Supramodular nature of GRIP1 revealed by the structure of its PDZ12 tandem in complex with the carboxyl tail of Fras1.Long, J., Wei, Z., Feng, W., Yu, C., Zhao, Y.X., Zhang, M.
(2008) J.Mol.Biol. 375: 1457-1468
- PubMed: 18155042
- DOI: 10.1016/j.jmb.2007.11.088
- PubMed Abstract:
The scaffold protein GRIP1 (glutamate receptor interacting protein 1) binds to and regulates both the trafficking and membrane organization of a large number of transmembrane proteins. Mutation of GRIP1 in mice displays essentially the same phenotype ...
The scaffold protein GRIP1 (glutamate receptor interacting protein 1) binds to and regulates both the trafficking and membrane organization of a large number of transmembrane proteins. Mutation of GRIP1 in mice displays essentially the same phenotype of the mutations of Fras1 or Frem2, which are the animal models of the human genetic disorder Fraser syndrome. However, the molecular basis governing the interaction between GRIP1 and Fras1/Frem2 is unknown. Here, we show that interaction between Fras1 and GRIP1 requires the first two PDZ domains (PDZ1 and PDZ2) to be connected in tandem, as the folding of PDZ1 strictly depends on the covalent attachment of PDZ2. The crystal structure of GRIP1 PDZ12 in complex with the Fras1 C-terminal peptide reveals that the PDZ12 tandem forms a supramodule in which only the peptide-binding groove of PDZ1 is bound with the Fras1 peptide. The GRIP1 PDZ12/Fras1 peptide complex not only provides a mechanistic explanation of the link between GRIP1 and the Fraser syndrome but may also serve as a foundation for searching for potential mutations in GRIP1 that could lead to the Fraser syndrome.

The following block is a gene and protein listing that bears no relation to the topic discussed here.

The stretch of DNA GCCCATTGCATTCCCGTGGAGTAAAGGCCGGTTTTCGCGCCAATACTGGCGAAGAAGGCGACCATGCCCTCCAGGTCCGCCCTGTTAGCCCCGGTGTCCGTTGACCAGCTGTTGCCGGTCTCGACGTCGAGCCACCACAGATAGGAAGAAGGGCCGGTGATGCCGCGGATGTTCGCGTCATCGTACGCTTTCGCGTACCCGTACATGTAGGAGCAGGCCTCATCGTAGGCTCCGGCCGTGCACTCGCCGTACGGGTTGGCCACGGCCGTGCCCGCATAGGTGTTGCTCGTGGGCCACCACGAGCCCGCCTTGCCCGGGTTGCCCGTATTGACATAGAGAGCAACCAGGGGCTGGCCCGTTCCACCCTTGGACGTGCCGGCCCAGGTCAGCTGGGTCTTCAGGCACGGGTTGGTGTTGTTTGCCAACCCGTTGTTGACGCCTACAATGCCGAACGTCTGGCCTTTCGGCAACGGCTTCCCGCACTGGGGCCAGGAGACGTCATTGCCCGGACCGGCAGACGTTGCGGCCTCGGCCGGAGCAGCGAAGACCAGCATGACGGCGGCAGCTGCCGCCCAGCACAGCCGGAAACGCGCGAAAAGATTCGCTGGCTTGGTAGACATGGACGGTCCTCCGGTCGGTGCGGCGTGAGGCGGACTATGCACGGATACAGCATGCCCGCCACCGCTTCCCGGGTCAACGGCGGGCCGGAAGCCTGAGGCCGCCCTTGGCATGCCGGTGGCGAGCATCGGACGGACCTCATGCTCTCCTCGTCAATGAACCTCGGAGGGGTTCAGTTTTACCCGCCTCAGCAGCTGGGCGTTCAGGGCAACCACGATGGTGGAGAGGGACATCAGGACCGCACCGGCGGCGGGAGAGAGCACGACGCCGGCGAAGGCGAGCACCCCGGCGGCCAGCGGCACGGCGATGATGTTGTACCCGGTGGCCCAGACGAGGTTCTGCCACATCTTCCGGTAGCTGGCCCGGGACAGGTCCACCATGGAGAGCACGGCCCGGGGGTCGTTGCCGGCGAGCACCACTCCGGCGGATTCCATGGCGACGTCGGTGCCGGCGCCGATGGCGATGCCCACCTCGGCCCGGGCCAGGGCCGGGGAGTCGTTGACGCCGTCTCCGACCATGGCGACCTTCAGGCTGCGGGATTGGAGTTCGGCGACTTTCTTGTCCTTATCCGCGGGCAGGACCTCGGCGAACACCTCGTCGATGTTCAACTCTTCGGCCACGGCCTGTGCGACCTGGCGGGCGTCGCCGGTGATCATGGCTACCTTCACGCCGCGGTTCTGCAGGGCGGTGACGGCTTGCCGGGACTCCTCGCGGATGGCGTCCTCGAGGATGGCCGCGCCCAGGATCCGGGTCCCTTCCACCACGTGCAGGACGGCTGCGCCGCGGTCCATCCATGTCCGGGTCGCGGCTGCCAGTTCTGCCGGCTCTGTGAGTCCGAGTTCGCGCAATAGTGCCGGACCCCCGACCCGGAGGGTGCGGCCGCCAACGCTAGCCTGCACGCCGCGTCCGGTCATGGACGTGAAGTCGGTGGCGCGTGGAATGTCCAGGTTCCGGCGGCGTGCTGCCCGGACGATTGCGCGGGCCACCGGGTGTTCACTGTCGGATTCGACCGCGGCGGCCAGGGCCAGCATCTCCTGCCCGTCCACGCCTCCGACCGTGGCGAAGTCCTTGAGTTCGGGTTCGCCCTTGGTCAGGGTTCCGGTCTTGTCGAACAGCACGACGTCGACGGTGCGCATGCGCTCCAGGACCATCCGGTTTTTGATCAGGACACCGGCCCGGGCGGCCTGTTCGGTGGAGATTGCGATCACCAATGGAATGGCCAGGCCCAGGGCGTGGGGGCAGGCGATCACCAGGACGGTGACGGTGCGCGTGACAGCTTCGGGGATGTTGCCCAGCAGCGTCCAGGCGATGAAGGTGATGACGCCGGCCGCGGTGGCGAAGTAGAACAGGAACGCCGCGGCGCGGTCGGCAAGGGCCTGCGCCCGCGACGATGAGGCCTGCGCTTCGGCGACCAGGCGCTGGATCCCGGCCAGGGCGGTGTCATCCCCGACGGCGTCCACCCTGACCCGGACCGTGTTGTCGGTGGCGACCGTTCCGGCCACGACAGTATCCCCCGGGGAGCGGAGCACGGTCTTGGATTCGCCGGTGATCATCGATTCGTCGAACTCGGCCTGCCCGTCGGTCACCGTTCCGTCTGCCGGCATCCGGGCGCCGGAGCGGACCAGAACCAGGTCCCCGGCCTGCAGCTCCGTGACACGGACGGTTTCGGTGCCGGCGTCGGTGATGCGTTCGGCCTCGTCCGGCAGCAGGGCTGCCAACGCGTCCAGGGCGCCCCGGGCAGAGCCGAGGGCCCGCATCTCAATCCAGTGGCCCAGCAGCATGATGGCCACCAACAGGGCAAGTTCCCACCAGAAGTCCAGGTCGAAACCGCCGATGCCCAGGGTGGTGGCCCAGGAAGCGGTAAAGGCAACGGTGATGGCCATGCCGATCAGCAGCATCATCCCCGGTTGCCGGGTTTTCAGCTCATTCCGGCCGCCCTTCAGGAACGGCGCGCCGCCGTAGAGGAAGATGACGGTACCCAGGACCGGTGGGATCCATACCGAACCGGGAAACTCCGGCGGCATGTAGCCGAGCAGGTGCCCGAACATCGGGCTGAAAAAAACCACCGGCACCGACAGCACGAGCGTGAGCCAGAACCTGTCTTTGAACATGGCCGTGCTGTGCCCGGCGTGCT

Department of Biochemistry, Molecular Neuroscience Center, Hong Kong University of Science and Technology, Clear Water Bay, Kowloon, Hong Kong.